Widow can move Mountie's grave despite parents' opposition: court

An appeal court has ruled the widow of a slain Mountie can have her husband's remains moved from northern Alberta to the national RCMP cemetery.

An appeal court has ruled the widow of a slain Mountie can have her husband's remains moved from a northern Alberta cemetery to the national RCMP cemetery in Regina, despite his parents' opposition.

Const. Leo Johnston was one of four RCMP officers gunned down by James Roszko during a stakeout on Roszko's property near Mayerthorpe, Alta., in March 2005.

Johnston's widow, Kelly Johnston, has long wanted to move her husband's remains from Lac La Biche, where he was born, to the national RCMP cemetery.

Grace Johnston, mother of slain Mountie Leo Johnston, has lost her bid to prevent her son's grave from being moved from Lac La Biche, Alta., where he was born. ((CBC))

However, the slain Mountie's parents, Ron and Grace Johnston, opposed the move and went to court to try to block it.

In October 2007, the Court of Queen's Bench ruled in favour of the widow.

The Alberta Court of Appeal backed that ruling in a decision released Friday. The decision says Johnston's widow has "first priority under common law ... with respect to control of the deceased's body. No other person enjoyed an equivalent rank to her."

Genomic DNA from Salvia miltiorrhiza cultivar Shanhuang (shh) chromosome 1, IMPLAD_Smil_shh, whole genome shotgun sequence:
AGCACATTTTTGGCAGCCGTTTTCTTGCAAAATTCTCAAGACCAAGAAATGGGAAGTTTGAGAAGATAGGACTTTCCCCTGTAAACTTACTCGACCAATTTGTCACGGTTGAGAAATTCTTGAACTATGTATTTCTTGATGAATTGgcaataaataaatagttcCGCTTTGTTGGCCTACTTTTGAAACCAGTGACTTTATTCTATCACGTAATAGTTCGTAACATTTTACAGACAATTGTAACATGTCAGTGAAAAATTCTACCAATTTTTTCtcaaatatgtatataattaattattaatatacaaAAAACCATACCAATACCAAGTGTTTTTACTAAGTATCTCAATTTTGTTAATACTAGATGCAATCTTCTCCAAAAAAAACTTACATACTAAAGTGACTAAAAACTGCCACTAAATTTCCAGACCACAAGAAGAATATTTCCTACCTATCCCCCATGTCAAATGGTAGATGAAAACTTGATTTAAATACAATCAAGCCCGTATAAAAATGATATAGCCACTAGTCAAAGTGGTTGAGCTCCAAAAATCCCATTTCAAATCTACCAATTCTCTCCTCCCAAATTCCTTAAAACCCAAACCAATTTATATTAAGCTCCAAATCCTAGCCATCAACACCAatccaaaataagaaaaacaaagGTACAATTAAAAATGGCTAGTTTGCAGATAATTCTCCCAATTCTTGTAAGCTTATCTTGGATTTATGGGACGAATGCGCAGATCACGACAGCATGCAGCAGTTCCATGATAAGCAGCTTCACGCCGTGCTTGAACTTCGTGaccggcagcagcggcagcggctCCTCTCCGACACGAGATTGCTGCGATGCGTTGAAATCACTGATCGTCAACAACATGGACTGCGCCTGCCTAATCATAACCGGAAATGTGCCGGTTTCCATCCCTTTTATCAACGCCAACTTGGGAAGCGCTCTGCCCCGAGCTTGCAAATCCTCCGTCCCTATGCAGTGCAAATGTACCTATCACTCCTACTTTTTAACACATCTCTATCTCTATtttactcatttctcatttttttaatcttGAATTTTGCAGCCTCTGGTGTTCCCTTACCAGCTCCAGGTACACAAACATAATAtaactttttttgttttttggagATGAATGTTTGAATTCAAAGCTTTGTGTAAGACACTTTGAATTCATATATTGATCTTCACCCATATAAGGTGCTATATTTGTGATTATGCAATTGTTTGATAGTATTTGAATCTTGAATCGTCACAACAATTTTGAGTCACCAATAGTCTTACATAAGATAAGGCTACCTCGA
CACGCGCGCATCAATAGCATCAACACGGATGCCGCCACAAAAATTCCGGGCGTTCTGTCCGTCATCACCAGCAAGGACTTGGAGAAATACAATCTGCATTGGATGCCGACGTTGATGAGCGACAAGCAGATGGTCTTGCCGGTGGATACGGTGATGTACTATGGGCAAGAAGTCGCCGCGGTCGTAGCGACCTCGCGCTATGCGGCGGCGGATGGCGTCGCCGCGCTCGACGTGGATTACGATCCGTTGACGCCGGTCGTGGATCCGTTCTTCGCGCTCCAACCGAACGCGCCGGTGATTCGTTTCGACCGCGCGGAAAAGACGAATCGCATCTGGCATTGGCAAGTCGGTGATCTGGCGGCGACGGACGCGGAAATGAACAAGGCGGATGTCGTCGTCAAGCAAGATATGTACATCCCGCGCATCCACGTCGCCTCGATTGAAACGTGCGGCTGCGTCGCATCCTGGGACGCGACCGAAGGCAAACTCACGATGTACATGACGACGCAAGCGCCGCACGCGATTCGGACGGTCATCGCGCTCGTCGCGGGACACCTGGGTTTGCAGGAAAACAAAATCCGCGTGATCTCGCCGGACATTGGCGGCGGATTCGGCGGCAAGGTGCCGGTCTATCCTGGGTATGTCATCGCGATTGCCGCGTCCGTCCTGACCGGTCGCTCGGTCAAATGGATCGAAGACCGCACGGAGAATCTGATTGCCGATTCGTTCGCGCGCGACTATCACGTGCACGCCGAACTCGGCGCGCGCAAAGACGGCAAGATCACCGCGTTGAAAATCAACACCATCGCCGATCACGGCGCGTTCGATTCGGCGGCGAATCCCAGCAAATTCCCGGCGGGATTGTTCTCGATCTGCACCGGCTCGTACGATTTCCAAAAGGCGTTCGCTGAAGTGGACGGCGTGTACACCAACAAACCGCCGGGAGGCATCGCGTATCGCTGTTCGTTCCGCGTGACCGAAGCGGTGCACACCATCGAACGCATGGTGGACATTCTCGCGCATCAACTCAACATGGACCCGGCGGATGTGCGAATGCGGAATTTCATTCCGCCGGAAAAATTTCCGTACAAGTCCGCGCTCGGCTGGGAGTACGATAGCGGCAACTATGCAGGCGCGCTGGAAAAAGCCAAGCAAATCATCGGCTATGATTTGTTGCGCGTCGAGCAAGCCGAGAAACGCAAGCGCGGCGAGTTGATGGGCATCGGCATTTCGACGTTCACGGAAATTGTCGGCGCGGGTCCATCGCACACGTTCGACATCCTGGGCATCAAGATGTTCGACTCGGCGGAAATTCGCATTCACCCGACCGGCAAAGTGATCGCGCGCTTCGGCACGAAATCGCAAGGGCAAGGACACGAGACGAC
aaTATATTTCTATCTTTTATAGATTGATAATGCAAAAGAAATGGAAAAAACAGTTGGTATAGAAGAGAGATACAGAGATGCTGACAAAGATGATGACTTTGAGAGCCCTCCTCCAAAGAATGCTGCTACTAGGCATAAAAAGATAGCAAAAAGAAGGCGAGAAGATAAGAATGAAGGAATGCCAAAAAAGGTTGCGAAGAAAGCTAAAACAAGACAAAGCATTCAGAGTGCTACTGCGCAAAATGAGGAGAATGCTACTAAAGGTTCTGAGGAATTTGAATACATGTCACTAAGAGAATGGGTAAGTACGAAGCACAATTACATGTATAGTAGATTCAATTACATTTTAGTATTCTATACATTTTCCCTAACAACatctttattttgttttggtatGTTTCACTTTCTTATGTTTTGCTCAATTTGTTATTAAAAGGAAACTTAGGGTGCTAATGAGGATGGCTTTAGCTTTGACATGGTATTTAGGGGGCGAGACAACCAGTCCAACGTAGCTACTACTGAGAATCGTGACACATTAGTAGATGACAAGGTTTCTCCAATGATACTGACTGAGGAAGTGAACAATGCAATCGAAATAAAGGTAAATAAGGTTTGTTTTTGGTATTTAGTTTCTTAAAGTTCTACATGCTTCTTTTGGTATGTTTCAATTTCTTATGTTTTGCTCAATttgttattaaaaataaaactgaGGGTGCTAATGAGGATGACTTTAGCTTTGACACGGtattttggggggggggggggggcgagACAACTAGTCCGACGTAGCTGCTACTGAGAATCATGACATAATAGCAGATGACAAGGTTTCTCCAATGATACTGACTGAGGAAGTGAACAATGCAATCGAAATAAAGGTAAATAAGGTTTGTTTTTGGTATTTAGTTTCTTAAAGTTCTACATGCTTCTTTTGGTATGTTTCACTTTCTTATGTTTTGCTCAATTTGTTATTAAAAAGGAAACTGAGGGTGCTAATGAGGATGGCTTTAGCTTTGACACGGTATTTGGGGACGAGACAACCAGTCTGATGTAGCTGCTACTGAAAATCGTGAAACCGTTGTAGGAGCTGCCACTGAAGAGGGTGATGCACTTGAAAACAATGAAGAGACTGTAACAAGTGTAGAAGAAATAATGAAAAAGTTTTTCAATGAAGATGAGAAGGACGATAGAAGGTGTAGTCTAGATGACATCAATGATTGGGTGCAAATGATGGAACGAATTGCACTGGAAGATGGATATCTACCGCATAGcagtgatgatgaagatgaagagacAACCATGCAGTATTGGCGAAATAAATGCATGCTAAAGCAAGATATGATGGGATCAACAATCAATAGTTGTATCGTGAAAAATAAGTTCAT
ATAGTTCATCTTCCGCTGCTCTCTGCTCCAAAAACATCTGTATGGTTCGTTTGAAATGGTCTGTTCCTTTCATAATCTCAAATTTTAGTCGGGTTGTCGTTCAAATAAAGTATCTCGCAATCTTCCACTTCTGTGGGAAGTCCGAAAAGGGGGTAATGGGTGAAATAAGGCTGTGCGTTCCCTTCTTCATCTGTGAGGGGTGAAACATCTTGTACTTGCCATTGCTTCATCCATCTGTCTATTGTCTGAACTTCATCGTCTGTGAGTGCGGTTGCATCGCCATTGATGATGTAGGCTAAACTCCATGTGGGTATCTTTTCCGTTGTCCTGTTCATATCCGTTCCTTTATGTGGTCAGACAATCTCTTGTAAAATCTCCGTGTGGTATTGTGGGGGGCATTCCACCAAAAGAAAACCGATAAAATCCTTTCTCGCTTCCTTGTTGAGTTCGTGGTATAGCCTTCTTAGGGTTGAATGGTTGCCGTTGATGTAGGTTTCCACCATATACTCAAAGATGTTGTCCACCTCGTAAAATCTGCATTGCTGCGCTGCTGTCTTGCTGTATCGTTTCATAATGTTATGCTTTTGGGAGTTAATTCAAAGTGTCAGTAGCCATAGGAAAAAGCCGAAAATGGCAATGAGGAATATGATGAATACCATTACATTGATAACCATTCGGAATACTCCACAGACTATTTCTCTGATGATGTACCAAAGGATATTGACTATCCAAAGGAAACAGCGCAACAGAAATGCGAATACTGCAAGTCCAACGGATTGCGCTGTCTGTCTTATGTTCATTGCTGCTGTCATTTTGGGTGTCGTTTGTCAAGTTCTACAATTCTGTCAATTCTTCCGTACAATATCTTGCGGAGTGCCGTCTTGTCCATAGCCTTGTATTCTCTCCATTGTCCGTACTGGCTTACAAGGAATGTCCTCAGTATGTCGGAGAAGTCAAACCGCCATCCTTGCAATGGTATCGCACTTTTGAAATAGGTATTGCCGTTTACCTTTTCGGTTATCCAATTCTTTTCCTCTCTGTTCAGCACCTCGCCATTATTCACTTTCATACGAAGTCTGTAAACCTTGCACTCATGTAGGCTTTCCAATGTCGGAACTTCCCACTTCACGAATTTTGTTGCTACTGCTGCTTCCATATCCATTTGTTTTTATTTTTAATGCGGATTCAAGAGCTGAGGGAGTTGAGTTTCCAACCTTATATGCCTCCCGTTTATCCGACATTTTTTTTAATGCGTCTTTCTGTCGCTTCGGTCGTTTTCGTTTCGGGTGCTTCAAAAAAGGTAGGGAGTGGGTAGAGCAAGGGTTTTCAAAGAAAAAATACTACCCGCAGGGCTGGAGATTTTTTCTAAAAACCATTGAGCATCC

"We're absolutely devastated," Grace Johnston told CBC News Friday.

"All we had hoped for was that our son ... would be left to stay where it was he said he wanted to be and that was at home."

Her lawyer was still reviewing the decision, she said, and called the last year a difficult one for the family and the community.

"Parts of us died on March 3, 2005 [when Johnston was shot and killed]. And we've been dying a little bit every day since the sixth of July 2007, when she contacted us and said she intended to disinter him."

Chelsey Bailey, the lawyer for Kelly Johnston, said her client welcomed the decision.

"Kelly is relieved the Court of Appeal has settled this dispute once and for all."

No plans have yet been made to move the Mountie's remains to Regina, she said.